Being a disciple at the Cathedral School was a full-time occupation. School began at nine o'clock with four hours of morning lessons, and as a rule, three hours in the late afternoon. The day ended at six in the evening. In addition there was homework and preparation, day in and day out, six days a week without variation.- Excerpt, "Niels Henrik Abel and his Times: Called Too Soon by Flames Afar*" by Stubhaug (1996)

As his posthumous biographer Arild Stubhaug writes — somewhat fortunately for the burgeoning mathematical protege — more than half of Abel’s 40 hour school week as a teenager was devoted to languages. These included lessons in Danish as well as in modern foreign languages such as German and French, and of course, Latin. A proficiency in such languages was no doubt crucial for any aspiring scientist of the age, as the *lingua franca* of mathematics at the time was a mixture of French and increasingly, German. For the duration of Abel’s brief career, Gauss at Göttingen was by far the most influential mathematician in the world (see essay below).

Somewhat surprisingly, Abel did not fall in love with mathematics immediately. Indeed, he paid no special attention to the subject until he had attended the Cathedral School for nearly three years, in 1818. This because, for the first three years there his mathematics instructions “*did not venture much beyond the demand that the pupils copy things down from the blackboard*“ (Stubhaug, 1996).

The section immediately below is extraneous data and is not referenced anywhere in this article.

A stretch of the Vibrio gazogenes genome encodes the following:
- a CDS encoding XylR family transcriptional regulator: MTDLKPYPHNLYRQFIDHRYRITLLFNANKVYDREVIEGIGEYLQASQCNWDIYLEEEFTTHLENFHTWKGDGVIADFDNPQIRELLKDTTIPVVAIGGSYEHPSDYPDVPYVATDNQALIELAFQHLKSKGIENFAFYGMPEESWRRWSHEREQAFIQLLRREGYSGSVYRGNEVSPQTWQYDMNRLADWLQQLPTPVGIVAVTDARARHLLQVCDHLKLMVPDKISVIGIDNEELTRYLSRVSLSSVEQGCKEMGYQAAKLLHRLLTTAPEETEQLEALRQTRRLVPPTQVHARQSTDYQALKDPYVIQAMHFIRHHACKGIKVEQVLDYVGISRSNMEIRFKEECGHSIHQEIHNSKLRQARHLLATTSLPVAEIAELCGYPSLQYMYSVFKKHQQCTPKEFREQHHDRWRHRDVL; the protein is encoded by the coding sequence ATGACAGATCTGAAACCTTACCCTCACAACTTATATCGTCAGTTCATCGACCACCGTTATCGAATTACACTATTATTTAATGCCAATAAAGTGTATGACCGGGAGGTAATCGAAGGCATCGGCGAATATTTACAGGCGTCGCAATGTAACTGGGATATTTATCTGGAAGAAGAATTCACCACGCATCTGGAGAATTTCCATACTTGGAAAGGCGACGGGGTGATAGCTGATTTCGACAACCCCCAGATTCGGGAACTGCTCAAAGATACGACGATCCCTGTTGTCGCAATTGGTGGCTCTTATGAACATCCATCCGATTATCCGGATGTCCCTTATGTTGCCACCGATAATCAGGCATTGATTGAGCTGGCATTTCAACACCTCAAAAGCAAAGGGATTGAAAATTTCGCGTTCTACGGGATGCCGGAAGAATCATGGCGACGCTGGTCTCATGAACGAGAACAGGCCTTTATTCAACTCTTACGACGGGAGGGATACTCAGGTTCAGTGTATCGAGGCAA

There were, of course, no textbooks at the time. Indeed, had there been textbooks, Abel would not have been able to afford them. Writing home to his superior in Gjesdal, his father Søren reported in 1818 that the tuition at his son’s school was 90 speciedaler per year (about $450), which with the addition of costs for books and clothes meant that *“There is nothing left but Milk and Gruel, Gruel and Milk for my remaining family” *(Stubhaug, 1996). He ended his letter:

“I will pay with the shirt off my back. My children are my all”— Søren Abel

By 1818, a new, twenty-three year old teacher by the name of Bernt Michael Holmboe (1795–1850) had assumed the teaching of mathematics at Abel’s school, which would change 16-year-old Abel’s life forever. Inspired by the self-taught Joseph-Louis Lagrange (1736–1813), Holmboe was cautious about claiming to know the best way for students to learn, instead emphasizing that his students read the works of Euler (which Holmboe’s hero Lagrange had done).

As Stubhaug writes, in 1818 Abel* “could hardly prove that there were infinitely many prime numbers”*. By 1819 however, inspired by his new teacher, Abel had rapidly completed the required instruction in elementary mathematics. At 17 years old, he moved on to receive private lessons in higher mathematics from Holmboe, who helped him through the classics of Euler, Poisson and of course, his tutor’s idol Lagrange (Stubhaug, 1996). Before long, *“Holmboe unashamedly boasted about his disciple, and with the conclusion of the school year in the summer of 1819, he wrote in the school register about Niels Henrik” *:

“A splendid mathematical genius”

At the time of Abel’s graduation in 1820, Holmboe had run out of things to teach him as Abel had already ventured on and began studying the latest mathematical literature in the Royal Frederick University library. As his posthumous autobiographer Stubhaug later wrote:

“By 18, Abel was likely the most knowledgeable mathematician in Norway”

**University (1821–1822)**

Abel entered the Royal Frederick University (now the University of Oslo) in 1821 on a scholarship raised for him by his patron and teacher Holmboe and his friends. He remained there for less than a year before earning a Bachelor of Arts degree in mathematics. His report card included *“exceptionally high”* marks in mathematics and mediocre grades in everything else.